For those of you that have not tried plank cooking…try this! Plank cooking dates back to the native people of the Pacific Northwest, who grilled salmon over open fires on planks of cedar and alder wood. The plank serves two purposes. The fish does not fall through the grill and the wood smoke flavors the meat. The technique is really easy and there is no mess but a smoldered plank when you are done.


  • 2 cedar grilling planks
  • ¼ cup pure maple syrup
  • 2 tablespoons Dijon mustard
  • 1 tablespoon grated lemon zest
  • ¼ teaspoon crushed red pepper flakes
  • ¼ teaspoon sea salt
  • 1/8 teaspoon black pepper
  • 2 pounds skin-on salmon fillets

Preparation Method

First of all you need to pre-soak the planks. They need to be soaked at least 2 hours, but overnight is ideal. You can soak them in water, but any type of wine, sake, or apple cider will lend unique flavors to the dish, and is a lot more fun. A glass baking pan is ideal. Lay the planks in the dish and add enough liquid to cover them. Place enough weight on the planks to keep them submerged. A wine bottle works great!

In a small bowl, mix the maple syrup, Dijon mustard, lemon zest, pepper flakes, salt, and pepper. Place the salmon fillets in a large zip-lock bag and add the maple sauce. Making sure the fish is well coated, remove as much of the air from the bag as possible and seal. Let stand at room temperature as you prepare the grill.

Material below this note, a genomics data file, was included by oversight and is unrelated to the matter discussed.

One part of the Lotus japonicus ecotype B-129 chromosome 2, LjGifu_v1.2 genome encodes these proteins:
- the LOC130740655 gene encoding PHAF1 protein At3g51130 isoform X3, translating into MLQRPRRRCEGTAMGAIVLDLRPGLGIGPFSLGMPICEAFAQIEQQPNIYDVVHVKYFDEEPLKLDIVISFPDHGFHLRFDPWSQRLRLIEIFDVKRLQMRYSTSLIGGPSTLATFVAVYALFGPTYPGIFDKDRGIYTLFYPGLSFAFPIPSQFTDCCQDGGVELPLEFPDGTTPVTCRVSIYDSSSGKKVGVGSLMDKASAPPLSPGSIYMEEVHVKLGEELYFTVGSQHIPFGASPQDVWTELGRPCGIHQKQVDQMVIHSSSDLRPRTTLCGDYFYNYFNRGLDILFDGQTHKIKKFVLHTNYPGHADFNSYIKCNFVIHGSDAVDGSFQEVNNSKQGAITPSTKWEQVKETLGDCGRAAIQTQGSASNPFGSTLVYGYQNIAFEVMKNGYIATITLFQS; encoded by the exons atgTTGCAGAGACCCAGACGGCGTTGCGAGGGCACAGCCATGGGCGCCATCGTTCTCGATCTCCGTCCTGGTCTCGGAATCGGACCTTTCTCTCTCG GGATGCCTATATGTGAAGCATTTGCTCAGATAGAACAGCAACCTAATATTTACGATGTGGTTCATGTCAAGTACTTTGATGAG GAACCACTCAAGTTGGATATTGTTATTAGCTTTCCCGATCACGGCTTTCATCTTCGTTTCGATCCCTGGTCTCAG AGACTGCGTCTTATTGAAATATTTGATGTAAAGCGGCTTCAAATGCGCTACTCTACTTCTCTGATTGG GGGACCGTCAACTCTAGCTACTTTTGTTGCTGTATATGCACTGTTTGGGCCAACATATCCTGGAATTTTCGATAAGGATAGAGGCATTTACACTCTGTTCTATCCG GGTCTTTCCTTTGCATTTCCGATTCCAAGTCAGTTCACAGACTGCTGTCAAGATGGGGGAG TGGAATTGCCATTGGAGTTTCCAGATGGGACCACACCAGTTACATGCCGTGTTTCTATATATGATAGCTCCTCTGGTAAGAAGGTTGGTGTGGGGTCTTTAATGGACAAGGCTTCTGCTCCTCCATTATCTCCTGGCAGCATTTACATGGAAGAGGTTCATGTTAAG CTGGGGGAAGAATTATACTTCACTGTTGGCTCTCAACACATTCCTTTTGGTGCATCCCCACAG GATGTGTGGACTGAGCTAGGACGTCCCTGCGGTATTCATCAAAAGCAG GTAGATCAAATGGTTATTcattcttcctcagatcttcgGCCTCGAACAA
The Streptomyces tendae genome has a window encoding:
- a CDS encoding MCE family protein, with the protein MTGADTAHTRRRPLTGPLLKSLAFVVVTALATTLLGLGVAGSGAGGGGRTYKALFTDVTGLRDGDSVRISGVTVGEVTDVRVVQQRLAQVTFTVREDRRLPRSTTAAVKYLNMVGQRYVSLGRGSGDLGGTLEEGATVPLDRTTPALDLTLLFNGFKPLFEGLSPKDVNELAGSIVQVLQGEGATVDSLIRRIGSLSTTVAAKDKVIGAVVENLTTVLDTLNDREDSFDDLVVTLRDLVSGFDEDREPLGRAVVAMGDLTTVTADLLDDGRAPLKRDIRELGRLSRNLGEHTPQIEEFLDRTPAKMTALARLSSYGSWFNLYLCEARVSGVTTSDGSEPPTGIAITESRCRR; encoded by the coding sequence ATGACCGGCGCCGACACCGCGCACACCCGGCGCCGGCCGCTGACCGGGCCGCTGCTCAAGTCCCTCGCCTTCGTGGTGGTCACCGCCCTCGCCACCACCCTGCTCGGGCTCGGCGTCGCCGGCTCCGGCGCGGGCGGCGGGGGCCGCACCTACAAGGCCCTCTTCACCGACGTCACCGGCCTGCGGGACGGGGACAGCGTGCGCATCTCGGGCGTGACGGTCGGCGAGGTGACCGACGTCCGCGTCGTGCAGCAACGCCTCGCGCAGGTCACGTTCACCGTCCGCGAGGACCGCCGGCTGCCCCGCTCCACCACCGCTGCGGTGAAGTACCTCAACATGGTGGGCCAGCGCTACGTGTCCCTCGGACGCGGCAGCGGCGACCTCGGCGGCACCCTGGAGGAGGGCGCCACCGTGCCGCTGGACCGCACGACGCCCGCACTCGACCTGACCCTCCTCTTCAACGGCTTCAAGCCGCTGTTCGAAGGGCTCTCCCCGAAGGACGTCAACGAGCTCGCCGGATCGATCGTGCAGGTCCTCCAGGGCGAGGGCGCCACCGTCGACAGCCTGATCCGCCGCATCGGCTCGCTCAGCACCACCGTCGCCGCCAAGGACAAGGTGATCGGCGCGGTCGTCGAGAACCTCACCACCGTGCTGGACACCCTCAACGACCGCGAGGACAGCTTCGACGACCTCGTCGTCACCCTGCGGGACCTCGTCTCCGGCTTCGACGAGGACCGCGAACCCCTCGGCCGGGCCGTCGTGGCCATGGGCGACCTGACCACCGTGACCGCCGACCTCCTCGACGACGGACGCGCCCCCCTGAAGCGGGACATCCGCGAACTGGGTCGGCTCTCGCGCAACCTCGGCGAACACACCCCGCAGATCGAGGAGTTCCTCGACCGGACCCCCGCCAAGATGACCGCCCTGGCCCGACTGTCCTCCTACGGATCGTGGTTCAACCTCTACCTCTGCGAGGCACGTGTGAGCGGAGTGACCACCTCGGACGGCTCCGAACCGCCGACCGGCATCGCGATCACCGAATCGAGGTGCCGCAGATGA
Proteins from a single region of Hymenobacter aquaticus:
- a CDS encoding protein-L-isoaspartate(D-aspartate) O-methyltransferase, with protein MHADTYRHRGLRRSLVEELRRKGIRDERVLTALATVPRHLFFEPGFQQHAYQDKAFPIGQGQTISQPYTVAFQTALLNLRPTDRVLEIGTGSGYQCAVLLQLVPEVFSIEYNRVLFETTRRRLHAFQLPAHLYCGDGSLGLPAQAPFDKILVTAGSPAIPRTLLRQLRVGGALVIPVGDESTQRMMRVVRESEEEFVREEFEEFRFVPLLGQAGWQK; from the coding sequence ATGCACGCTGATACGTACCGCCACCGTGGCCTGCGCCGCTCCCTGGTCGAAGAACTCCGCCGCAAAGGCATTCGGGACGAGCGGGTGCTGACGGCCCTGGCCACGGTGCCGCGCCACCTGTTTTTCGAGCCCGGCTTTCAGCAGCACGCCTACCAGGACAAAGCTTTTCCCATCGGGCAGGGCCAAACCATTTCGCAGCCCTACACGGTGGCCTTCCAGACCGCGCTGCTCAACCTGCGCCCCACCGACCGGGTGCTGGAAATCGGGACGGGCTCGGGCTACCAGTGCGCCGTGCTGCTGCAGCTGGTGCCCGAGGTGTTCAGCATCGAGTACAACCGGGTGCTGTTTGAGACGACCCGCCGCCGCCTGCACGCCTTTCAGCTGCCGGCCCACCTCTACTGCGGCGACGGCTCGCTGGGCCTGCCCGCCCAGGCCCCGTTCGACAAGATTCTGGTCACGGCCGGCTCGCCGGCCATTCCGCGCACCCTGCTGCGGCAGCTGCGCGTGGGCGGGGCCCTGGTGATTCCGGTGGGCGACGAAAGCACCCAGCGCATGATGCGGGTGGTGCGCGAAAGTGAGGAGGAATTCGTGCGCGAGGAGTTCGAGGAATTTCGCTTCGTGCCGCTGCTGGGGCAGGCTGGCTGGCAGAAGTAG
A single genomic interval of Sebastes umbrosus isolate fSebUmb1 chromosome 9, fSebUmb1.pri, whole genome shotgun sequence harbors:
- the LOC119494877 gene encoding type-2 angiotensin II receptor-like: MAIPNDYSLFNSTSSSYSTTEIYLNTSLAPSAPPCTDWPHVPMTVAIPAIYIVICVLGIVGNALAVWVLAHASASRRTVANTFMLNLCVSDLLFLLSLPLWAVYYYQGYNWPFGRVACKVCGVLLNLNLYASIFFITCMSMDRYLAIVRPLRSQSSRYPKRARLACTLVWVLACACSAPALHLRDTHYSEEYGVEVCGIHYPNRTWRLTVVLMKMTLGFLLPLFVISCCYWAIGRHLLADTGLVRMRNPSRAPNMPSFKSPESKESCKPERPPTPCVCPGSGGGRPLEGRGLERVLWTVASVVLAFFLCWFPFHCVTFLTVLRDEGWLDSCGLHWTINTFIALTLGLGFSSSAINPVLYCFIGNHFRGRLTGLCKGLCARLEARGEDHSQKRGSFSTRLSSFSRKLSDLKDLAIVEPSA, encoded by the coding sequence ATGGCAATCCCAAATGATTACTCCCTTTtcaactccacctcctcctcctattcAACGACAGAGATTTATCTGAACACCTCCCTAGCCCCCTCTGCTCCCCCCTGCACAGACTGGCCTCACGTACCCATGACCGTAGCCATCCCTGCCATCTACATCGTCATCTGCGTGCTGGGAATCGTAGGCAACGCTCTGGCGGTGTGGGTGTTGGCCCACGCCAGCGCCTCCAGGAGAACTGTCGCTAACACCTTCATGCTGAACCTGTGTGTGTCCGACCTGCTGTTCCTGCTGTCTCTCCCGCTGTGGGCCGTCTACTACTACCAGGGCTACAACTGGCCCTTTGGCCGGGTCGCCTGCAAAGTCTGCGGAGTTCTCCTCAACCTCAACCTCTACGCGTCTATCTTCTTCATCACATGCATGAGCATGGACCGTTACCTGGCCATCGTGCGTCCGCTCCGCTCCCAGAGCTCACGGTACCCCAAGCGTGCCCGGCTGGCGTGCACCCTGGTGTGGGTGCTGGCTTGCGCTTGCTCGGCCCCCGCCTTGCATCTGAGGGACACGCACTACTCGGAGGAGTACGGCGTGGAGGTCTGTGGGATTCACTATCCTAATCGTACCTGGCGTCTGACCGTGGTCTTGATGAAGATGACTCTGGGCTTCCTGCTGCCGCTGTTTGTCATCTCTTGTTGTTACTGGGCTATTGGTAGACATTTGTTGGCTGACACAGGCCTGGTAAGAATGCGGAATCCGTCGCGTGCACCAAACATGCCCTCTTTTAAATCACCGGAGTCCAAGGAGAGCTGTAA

You can use either a gas grill or charcoal. I really like the charcoal for this as I think it emphasizes the smokiness, and hey, it is just fun to get the plank smoking over hot coals! If you are using gas use the medium high setting. You are aiming for about 400 °F. On the charcoal grill, get the coals going, and spread them evenly. Open the top and bottom vents.

Drain the planks and wipe the excess moisture off. Place them on the grill for a few minutes to get them warmed up. Put the salmon skin-side down on the planks and drizzle the remaining sauce over them. If you want to get really fancy, you can add thin slices of an orange or a lemon under the fish. Cover the grill and cook for 13-15 minutes. Do not flip the salmon during cooking, it will cook completely on the one side. Resist the temptation to constantly check the fish, as the smoke that builds under the cover and provides the wonderful flavor will escape. The planks will tend to smolder start to burn on the edges. As long as it doesn’t reach the fish and create an inferno, let it go, it is all good. If it get out of hand, tame it down with a spritz of water. Check for doneness by separating the thickest part with a fork slightly. It should still be a touch rare in the center. If you have a meat thermometer you are looking for around 125 °F in the center.

You can either remove the fish to a serving tray at this time, or place the planks with the fish still on them in a baking tray and serve them that way. Serve with a side of wild rice and a green salad with vinaigrette. This meal pairs well with white and red wine. My pick would be a creamy Chardonnay for a white, and a nice Pinot Noir for a red. Cheers!